As we zoom in on hop products that weren’t available to 20th-century brewers, Stan Hieronymus interviews SoRSE’s Jim Boyd for the Beer & Brewing Industry Guide Fall 2022. He examines a few of the many flowable alternatives that may boost the bottom line as well as help ensure aroma and flavor quality.
First, Jim Boyd pops the cap on a bottle of Pacifico.
He pours a couple of ounces into a cup.
“That’s the base,” he says. It is bright, light bodied, and it has little aroma.
He squeezes a few drops from a vial. “How much mouthfeel do you want?” he asks. This addition certainly adds texture.
He pours another, adding drops from a second vial. This sample is hazy.
Once again, he fills a cup, adding a few drops from a third vial. The result smells and tastes of New World hops.
Then he combines the three pours. The blend doesn’t taste like Other Half HDHC Dense, but compared to Pacifico, it is a good-sized step in that direction.
Sometimes Boyd pours Pacifico; other times Bud Light or whatever might be in the available in the brewery he is visiting. He is VP of brewery products for SōRSE Technology, a supplier of water-soluble CBD, hemp, and terpene emulsions, and the company recently began selling hops-based products. He previously spent almost 20 years working at Hop Union and Roy Farms, and he started back before craft brewers would consider using any form of hops beyond cones or pellets in their beer – or, in fact, before they would package beer in cans.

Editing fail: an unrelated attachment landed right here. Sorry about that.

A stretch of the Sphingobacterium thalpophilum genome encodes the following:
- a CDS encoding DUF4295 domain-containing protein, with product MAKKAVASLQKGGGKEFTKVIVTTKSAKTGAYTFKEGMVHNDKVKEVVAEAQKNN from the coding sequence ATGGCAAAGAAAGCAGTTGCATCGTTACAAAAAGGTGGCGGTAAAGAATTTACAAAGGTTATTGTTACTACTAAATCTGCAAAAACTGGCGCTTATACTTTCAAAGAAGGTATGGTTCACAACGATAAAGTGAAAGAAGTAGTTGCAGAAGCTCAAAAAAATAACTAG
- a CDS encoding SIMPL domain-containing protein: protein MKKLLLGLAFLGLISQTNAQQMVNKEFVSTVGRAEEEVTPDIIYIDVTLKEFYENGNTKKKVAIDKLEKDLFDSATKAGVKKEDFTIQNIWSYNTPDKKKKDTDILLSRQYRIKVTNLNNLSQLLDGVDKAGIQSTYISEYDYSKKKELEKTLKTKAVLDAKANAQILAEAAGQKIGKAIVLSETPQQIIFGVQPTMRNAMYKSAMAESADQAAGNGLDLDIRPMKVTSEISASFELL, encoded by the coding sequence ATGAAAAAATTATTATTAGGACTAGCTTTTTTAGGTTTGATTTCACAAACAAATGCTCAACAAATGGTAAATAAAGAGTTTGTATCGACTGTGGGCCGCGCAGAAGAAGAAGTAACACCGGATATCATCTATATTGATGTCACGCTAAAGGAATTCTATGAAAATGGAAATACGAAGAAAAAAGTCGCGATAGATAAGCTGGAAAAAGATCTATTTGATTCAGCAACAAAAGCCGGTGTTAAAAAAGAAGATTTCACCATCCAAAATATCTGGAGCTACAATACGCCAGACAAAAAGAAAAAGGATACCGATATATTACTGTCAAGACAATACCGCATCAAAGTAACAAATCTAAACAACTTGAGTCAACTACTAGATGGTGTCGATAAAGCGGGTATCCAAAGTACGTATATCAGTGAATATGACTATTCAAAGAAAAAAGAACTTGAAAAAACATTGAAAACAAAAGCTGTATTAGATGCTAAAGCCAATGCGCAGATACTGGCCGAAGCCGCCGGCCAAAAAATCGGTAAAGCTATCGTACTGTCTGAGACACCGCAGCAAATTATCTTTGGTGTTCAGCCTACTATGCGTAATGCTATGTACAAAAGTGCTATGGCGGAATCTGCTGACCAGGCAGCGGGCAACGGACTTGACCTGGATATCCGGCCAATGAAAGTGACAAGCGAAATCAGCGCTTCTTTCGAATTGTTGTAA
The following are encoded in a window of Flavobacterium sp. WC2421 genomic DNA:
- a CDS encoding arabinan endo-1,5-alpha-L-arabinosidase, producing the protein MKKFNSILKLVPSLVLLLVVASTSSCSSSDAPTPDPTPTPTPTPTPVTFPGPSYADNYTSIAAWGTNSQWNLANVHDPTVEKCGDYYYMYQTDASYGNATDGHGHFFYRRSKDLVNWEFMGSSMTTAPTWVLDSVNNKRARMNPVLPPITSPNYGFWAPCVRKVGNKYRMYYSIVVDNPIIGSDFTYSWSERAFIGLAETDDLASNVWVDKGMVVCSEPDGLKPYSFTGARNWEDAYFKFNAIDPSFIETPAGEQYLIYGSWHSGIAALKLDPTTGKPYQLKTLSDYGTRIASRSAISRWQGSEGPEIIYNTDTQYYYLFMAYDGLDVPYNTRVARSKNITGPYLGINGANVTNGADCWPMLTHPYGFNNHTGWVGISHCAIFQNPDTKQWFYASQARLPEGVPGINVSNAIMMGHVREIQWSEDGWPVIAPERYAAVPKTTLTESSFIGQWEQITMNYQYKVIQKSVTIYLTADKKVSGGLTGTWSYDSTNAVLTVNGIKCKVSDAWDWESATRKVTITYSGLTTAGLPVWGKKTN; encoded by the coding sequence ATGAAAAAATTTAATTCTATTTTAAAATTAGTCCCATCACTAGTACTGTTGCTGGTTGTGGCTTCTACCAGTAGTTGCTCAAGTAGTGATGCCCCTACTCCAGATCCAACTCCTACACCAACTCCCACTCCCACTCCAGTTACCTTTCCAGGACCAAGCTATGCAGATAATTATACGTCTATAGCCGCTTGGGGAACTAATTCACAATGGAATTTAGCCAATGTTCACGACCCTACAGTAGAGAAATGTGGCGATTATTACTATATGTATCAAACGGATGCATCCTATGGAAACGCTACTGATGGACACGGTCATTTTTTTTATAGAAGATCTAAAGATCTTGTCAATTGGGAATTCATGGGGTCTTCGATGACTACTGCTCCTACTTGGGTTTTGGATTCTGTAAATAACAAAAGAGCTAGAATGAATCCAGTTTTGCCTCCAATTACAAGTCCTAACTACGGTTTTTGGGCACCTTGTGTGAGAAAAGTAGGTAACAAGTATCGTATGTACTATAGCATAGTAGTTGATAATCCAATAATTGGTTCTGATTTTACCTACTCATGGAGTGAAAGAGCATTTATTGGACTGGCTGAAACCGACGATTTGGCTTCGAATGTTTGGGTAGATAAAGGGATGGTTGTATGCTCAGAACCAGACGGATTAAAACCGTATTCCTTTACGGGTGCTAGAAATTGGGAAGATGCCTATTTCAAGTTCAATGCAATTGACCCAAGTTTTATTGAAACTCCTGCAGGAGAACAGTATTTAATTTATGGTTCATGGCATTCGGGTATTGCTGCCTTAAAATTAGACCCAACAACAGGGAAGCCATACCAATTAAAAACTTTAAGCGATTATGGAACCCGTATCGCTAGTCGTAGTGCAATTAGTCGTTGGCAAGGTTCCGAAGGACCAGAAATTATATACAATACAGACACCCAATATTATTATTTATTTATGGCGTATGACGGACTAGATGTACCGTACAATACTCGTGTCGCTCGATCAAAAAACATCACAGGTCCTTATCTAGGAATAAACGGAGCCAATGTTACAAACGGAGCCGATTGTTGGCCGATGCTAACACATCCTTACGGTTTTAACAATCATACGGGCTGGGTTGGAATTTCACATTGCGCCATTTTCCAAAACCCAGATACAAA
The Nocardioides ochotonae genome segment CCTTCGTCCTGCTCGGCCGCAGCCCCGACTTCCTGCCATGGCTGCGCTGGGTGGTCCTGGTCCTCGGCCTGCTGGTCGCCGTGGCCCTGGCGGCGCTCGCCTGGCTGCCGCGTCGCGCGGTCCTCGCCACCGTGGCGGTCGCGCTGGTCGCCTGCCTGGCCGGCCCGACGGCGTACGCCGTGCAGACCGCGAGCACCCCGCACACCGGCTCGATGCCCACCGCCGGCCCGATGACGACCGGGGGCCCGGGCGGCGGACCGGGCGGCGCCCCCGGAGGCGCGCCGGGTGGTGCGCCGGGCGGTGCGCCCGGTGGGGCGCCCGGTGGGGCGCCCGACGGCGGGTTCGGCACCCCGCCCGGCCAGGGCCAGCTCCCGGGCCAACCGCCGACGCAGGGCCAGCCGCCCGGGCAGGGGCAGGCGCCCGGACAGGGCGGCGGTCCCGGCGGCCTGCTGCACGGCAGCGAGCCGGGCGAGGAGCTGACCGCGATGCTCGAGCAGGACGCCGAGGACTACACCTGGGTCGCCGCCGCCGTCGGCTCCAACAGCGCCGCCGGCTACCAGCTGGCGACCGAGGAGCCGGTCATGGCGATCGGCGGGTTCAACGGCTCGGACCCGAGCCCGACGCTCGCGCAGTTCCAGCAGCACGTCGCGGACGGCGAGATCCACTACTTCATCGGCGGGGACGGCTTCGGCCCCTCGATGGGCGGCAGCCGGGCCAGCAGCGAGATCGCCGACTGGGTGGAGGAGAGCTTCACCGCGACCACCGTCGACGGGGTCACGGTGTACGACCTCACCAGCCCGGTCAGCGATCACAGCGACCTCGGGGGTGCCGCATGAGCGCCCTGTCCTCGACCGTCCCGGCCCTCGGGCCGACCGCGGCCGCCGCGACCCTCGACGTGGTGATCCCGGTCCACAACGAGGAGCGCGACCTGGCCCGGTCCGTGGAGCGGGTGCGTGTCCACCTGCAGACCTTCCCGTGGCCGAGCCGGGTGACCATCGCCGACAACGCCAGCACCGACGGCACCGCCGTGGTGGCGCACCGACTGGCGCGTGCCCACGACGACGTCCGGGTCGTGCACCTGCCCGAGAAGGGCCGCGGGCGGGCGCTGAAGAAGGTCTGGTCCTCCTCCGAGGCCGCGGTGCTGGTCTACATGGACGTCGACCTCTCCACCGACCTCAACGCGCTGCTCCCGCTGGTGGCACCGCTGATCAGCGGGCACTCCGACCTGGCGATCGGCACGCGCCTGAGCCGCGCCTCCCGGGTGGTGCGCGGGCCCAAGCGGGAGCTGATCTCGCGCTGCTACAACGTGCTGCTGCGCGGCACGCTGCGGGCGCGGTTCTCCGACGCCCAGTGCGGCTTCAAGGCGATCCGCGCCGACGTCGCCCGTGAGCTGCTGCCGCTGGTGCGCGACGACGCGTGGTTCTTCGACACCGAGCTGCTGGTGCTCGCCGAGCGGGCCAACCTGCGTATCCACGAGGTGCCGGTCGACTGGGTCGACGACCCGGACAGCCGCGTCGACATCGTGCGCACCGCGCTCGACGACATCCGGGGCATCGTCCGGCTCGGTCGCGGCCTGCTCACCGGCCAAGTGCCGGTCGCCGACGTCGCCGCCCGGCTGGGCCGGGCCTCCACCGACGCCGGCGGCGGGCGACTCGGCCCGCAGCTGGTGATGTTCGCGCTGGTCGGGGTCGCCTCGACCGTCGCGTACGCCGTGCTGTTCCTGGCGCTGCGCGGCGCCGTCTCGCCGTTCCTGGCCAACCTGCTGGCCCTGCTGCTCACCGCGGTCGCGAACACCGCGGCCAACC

“I remember when brewers would say metal would never touch my lips,” says Phil Chou, director of brewing solutions at John I. Haas. These days, cans of craft beer might even advertise the advanced products they are using – such as Salvo Sultana or Incognito Mosaic.
“A decade ago, that would have never happened,” says Colin Wilson, managing director at Totally Natural Solutions.